This post highlights the findings and suggests factors for educators to consider when it comes to, 1) the time spent developing online versus face-to-face courses, and 2) how much time is invested in online facilitation, and how it compares to face-to-face instructions.

Survey Details
To put the results into context—the survey gathered data from 68 instructors from a total of 165 solicited from three universities across eight academic disciplines. Each respondent had developed an average of 2.13 online courses and had experience teaching an average of 2.03 online courses, and had been teaching at the university level for an average of 14.2 years (Freeman, 2015).

1) Course Development Time: Pedagogical Learning Curve Steepest
Survey results confirmed that developing online courses is indeed more time consuming than developing face-to-face courses. Though the time required declines when the same instructor develops a second or third online course. Twenty-nine percent of respondents indicated they spend over 100 hours (median of 70 hours) to develop their (first) online course. This significant number of hours is likely due to the fact that 59% of respondents developed over 90% of the course without any assistance, which included developing content, assessments, assignments, and time associated with course design. The other 41% received course design support from instructional designer(s) and/or used ready-made content available through textbook publishers. Also significant is the technological learning curve which was found to be shorter than the pedagogical learning curve, in other words instructors required more time to determine how to implement pedagogical methods, how to create learning experiences and deliver content appropriate for the online format than they did learning about the features and nuances of the technology used to deliver the course. The learning curve is described as the time it takes to “get used to” the course elements [platform, tech features] and/or the method of teaching.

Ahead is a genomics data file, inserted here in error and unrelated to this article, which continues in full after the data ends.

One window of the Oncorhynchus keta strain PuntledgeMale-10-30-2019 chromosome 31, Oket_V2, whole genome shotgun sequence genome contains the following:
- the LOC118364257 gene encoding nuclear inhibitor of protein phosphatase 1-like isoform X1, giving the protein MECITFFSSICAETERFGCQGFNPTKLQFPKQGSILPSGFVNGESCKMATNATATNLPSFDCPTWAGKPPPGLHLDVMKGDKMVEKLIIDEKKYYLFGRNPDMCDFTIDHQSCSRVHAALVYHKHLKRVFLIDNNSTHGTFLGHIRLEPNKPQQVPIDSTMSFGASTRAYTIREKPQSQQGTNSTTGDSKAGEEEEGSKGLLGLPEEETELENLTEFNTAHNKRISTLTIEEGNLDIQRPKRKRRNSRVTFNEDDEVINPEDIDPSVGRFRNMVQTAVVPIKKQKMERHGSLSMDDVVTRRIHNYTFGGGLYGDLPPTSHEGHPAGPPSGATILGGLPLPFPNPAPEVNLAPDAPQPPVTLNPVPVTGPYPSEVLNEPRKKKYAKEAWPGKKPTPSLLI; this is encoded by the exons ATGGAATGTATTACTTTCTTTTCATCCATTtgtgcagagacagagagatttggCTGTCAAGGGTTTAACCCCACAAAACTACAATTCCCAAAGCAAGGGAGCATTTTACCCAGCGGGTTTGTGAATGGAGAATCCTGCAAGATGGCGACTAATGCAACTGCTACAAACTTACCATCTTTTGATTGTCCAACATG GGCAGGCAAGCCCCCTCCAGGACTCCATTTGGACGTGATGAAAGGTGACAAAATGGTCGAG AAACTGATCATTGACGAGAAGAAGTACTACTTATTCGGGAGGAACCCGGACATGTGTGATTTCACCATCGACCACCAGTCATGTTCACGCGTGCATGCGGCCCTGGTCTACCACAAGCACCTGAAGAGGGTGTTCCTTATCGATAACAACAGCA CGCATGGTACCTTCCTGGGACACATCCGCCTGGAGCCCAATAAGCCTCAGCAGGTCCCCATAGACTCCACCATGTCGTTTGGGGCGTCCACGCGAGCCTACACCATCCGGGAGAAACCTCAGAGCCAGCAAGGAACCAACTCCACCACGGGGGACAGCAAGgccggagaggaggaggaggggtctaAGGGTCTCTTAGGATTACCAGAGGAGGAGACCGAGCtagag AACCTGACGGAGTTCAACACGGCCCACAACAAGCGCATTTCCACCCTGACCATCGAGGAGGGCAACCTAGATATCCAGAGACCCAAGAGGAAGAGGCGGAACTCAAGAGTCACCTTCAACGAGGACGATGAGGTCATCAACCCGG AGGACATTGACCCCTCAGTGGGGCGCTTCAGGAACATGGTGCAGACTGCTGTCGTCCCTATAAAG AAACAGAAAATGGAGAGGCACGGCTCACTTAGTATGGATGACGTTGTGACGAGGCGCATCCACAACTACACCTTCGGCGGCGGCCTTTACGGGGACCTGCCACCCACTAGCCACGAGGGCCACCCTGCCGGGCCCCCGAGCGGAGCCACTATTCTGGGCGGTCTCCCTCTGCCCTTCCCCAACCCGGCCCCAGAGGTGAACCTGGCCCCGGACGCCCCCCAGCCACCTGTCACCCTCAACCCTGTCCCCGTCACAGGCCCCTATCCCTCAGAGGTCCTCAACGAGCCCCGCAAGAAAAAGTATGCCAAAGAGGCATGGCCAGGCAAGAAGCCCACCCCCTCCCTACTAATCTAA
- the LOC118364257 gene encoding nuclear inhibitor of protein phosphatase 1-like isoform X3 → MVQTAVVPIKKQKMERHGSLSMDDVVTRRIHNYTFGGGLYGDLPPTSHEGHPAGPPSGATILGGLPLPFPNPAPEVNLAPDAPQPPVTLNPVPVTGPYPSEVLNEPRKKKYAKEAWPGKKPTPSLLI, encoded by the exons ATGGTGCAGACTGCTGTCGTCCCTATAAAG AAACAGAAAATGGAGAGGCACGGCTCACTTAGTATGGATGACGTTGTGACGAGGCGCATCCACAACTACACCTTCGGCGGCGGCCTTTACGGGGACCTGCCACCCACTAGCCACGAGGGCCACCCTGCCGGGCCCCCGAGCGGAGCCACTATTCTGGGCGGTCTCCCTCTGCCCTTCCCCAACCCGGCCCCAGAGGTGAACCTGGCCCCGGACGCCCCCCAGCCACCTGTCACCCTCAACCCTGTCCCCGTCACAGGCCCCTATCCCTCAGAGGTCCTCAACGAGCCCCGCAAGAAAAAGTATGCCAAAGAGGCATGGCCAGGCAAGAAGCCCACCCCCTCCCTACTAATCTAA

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(Freeman, 2015)

Developing a quality online course is complex due to the fact that technology adds yet another layer to course design and one that requires a unique skill set. In addition there is an interdependent relationship between technology and pedagogy specific to online courses—for instance the features of a LMS platform will determine and shape the course and the teaching methods. Using the discussion forum as an example—the flexibility of the forum feature—how easy it is to set up by the course designer for group assignments, and how it can be used by students for a group assignment whether it can facilitate the communication and collaboration that is required for the assignment will dictate how effectively the ‘method’ is executed in the course.